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    I would say yes. I've got a Pro Reverb . . same wattage but 12" speakers. I can hang with a B3 pretty easily in a jazz setting. If you are considering buying one . . . you should look first at the Vibroverb. Same wattage but one 15" speaker. Harder to get the 15" to break up and the tone from a 15" is more in line with the fatter and warmer jazz tone you are probably seeking. The reissue Vibroverbs are pretty damn good.

  31. #30

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    Bernstein uses one so it must be enough

  32. #31

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    Quote Originally Posted by Patrick2
    I would say yes. I've got a Pro Reverb . . same wattage but 12" speakers. I can hang with a B3 pretty easily in a jazz setting. If you are considering buying one . . . you should look first at the Vibroverb. Same wattage but one 15" speaker. Harder to get the 15" to break up and the tone from a 15" is more in line with the fatter and warmer jazz tone you are probably seeking. The reissue Vibroverbs are pretty damn good.
    Ah, good thought, I wasn't aware of the Vibroverb. Looks like it's heavier though than the Vibrolux though and one big reason I'm looking at the Vibrolux is it's combination of size/power compared to say a Twin Reverb or a Pro Reverb (which are much heavier). Though it seems like a Twin Reverb would be the most affordable option...just so damn heavy.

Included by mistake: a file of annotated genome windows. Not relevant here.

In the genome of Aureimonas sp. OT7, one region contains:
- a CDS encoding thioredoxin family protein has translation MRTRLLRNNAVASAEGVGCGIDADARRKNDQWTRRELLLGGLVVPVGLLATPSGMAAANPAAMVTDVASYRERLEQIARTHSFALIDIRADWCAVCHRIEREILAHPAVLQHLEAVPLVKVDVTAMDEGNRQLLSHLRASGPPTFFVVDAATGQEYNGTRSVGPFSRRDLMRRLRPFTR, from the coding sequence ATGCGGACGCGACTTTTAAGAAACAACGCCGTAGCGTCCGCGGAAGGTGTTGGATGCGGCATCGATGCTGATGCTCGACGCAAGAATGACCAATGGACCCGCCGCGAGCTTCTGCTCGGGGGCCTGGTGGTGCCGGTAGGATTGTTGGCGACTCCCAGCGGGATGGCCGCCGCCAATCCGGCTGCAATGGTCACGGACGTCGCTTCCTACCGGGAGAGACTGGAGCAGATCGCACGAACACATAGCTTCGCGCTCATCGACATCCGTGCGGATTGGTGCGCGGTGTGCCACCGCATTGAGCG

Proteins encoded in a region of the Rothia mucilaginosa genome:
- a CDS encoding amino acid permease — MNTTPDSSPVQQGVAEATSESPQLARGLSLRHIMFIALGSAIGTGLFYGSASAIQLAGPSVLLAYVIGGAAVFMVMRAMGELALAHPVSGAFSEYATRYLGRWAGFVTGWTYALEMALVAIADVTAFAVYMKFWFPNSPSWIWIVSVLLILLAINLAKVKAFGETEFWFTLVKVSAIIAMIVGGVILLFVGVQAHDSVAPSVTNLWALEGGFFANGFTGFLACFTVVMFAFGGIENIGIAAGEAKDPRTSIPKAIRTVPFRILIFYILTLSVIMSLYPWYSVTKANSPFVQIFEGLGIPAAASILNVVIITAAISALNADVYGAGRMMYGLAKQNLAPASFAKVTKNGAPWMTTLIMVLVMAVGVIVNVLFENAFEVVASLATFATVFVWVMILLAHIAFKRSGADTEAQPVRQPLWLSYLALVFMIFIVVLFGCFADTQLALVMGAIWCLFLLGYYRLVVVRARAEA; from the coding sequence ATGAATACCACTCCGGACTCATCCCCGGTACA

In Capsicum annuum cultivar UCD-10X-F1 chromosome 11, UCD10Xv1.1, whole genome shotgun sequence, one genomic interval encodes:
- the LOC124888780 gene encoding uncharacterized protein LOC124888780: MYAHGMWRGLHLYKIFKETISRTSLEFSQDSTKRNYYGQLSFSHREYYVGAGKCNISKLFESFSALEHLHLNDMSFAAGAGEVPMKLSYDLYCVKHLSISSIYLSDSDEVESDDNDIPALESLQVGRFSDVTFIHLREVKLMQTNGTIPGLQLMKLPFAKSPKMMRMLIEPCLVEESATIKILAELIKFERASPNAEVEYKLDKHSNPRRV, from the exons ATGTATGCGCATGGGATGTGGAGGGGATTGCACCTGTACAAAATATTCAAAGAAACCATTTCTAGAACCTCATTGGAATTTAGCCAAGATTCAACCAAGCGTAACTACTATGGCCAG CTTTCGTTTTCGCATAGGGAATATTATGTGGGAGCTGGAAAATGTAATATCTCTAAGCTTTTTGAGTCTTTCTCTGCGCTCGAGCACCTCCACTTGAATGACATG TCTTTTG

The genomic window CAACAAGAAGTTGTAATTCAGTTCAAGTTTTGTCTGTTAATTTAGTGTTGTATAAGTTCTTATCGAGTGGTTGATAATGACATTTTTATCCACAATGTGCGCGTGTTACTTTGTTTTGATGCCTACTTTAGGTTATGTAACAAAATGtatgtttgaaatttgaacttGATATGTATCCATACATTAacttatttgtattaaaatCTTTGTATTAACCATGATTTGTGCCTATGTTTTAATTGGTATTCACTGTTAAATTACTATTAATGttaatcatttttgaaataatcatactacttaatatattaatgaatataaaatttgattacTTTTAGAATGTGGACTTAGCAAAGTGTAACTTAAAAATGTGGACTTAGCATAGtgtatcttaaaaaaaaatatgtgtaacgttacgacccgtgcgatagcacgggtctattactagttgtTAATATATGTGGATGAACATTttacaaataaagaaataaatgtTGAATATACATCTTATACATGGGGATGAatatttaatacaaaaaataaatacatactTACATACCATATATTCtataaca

Quote Originally Posted by jorgemg1984
    Bernstein uses one so it must be enough
    Cool, didn't know he used one. I found out a local guitarist I enjoy (and took lessons from) also uses on in an B3 organ trio.

  33. #32

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    Yes. Vibrolux is one of those nice all rounder Fender amps that can do loud clean and jangly/bluesy distortion.

  34. #33

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    Wait, in reagrds to the Vibroverb, there's also a Fender Vibroverb '63 Reissue which is about the same size and setup as the Vibrolux (2x10 combo). So it seems either the silverface Vibrolux or Fender Vibroverb '63 Reissue could fit for me in terms of size, power and price.

  35. #34

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    The Vibroverb reissue is the same size and weight as the Vibrolux. It has a single 15" pup. GREAT amp for jazz!!!

  36. #35

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    A Vibrolux should be fine with a B3 player. Another thought... the hard to find, but cheaper one 15" blackface Pro without reverb. It's essentially a Vibroverb for much, much less money. Fender only made them briefly though.

  37. #36

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    I would prefer 1x15 to 2x10. I usually dont like 10 speakers but them I think about Bernstein tone... (one of the best out there IMO)

    I think almost all amps can be voiced to have all the clean headroom you need. With 40w and 2x10 if you get early breakup, any good tech will give easily fix that.

  38. #37

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    I appreciate the responses and info, thank you.

    I've been checking out ampwares.com for weight/wattage specs and also checking out the current going prices.